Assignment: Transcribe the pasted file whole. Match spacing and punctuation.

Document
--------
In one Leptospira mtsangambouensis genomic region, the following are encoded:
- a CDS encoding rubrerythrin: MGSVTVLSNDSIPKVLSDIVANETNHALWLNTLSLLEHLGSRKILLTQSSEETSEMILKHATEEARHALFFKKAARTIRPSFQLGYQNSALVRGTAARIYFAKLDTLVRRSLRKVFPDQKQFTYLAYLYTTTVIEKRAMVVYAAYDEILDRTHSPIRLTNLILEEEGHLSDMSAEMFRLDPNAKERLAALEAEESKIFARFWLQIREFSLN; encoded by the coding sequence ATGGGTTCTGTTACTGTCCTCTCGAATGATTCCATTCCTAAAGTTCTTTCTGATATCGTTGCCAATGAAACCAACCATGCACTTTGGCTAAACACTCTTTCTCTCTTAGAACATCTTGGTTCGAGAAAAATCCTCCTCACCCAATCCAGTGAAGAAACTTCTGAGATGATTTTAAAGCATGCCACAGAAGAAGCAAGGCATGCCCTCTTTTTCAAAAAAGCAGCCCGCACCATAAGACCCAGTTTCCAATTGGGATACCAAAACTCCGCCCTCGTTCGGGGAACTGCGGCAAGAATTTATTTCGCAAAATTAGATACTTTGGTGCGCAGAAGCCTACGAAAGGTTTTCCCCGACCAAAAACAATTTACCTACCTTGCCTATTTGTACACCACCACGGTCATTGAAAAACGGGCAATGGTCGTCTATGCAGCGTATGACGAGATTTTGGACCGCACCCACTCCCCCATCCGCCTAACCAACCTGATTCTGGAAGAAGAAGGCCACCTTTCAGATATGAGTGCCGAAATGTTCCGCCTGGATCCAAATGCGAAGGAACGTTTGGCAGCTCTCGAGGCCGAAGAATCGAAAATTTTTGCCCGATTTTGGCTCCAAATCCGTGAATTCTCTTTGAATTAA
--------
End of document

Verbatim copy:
In one Leptospira mtsangambouensis genomic region, the following are encoded:
- a CDS encoding rubrerythrin: MGSVTVLSNDSIPKVLSDIVANETNHALWLNTLSLLEHLGSRKILLTQSSEETSEMILKHATEEARHALFFKKAARTIRPSFQLGYQNSALVRGTAARIYFAKLDTLVRRSLRKVFPDQKQFTYLAYLYTTTVIEKRAMVVYAAYDEILDRTHSPIRLTNLILEEEGHLSDMSAEMFRLDPNAKERLAALEAEESKIFARFWLQIREFSLN; encoded by the coding sequence ATGGGTTCTGTTACTGTCCTCTCGAATGATTCCATTCCTAAAGTTCTTTCTGATATCGTTGCCAATGAAACCAACCATGCACTTTGGCTAAACACTCTTTCTCTCTTAGAACATCTTGGTTCGAGAAAAATCCTCCTCACCCAATCCAGTGAAGAAACTTCTGAGATGATTTTAAAGCATGCCACAGAAGAAGCAAGGCATGCCCTCTTTTTCAAAAAAGCAGCCCGCACCATAAGACCCAGTTTCCAATTGGGATACCAAAACTCCGCCCTCGTTCGGGGAACTGCGGCAAGAATTTATTTCGCAAAATTAGATACTTTGGTGCGCAGAAGCCTACGAAAGGTTTTCCCCGACCAAAAACAATTTACCTACCTTGCCTATTTGTACACCACCACGGTCATTGAAAAACGGGCAATGGTCGTCTATGCAGCGTATGACGAGATTTTGGACCGCACCCACTCCCCCATCCGCCTAACCAACCTGATTCTGGAAGAAGAAGGCCACCTTTCAGATATGAGTGCCGAAATGTTCCGCCTGGATCCAAATGCGAAGGAACGTTTGGCAGCTCTCGAGGCCGAAGAATCGAAAATTTTTGCCCGATTTTGGCTCCAAATCCGTGAATTCTCTTTGAATTAA